Details of the Thermacore runaway in 1996Jones etal--

Also most observers of the LENR scene are unaware of the details of a British 
1956 patent describing what may be a LENR.   Hank Mills has written a good 
summary of the invention on E Cat World I believe. 

It got by me as a reactor designer in the early 1960’s

Bob Cook

From: Jones Beene 
Sent: Thursday, May 19, 2016 11:08 AM
Subject: [Vo]:Details of the Thermacore runaway in 1996

Most observers of the LENR/nickel hydride scene are unaware of the details of 
the Thermacore, Inc. runaway reaction back in 1996. 

Unfortunately, this was the last effort that this company made in the field, 
and the main reason that they dropped LENR. The incident echoes other thermal 
runaways, including P&F, Mizuno, Mark Snoswell in Australia and Ahern. However, 
it was far more energetic than any of the prior incidents.

This was to have been an powered experiment but they never had time to apply 
input power. This was was a follow-on to a Phase one grant from USAF (document 
in LENR-CANR library) and was simply intended to be an analysis the absorption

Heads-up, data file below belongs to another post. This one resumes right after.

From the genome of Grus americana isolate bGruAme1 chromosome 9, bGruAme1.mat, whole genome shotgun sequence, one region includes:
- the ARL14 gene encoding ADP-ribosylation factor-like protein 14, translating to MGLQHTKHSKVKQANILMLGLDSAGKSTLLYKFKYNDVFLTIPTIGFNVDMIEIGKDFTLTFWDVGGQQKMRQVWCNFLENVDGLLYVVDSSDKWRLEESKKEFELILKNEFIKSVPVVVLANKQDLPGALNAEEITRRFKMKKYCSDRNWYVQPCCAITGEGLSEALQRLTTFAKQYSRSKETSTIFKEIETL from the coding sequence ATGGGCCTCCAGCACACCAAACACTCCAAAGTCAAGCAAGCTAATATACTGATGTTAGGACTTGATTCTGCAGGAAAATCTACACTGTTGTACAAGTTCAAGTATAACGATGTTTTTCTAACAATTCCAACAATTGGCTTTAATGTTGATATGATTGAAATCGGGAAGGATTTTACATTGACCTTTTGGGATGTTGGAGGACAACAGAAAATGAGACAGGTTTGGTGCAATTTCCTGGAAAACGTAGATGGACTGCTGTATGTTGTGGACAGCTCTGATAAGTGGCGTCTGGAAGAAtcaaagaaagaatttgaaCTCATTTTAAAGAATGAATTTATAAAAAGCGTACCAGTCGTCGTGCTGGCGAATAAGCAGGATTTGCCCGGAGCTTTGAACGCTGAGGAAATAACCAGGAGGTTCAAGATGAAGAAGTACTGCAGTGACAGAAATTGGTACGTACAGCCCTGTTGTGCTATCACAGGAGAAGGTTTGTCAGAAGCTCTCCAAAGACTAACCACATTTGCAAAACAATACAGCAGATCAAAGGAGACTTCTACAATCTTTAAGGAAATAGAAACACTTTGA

reaction of a large amount of nickel powder and hydrogen at modest pressure. 
Instead, it was likely the most energetic single event in the history of LENR.

Recently, Brian Ahern has been in contact with Nelson Gernert, the chief 
researcher in the new Thermacore (having gone through two changes of ownership) 
who was also in charge of the runaway. None of this has appeared in print 

Gernert added 2.5 pounds of nickel powder (200 mesh of Ni-200) into a 3 liter 
stainless steel Dewar.  The Dewar weighed 300 pounds. It was a strong pressure 
vessel with a hemispherical volume. Thermacore evacuated the nickel under 
vacuum for several days before adding H2 gas at 2 atmospheres (apparently there 
was no potassium but this detail needs to be verified).

The most amazing thing happened next. The powder immediately and spontaneously 
heated before external power could be added. The Dewar glowed orange (800C) and 
the engineers ran for cover. No external heat had been used and no radiation 
monitors were running. The nickel had sintered into a glob alloyed into the 
vessel and could not be removed.

The (then) owner of Thermacore, Yale Eastman was frightened that an explosion 
was imminent and that someone could be killed. He forbade any further work on 
LENR. The incident was not published. 

The Dewar was no longer safe as a pressure vessel and they junked it. They did 
not measure it for radiation. Superficial thermal analysis - 3 liters of H2 gas 
at 2 atmosphere will have a heat of combustion of 74 kilojoules when combined 
with oxygen (but there was no oxygen in the Dewar).  

Heating a 300 lb Stainless vessel to 800C requires 21 megajoules. That is 
ostensibly 289 times the possible chemical energy!

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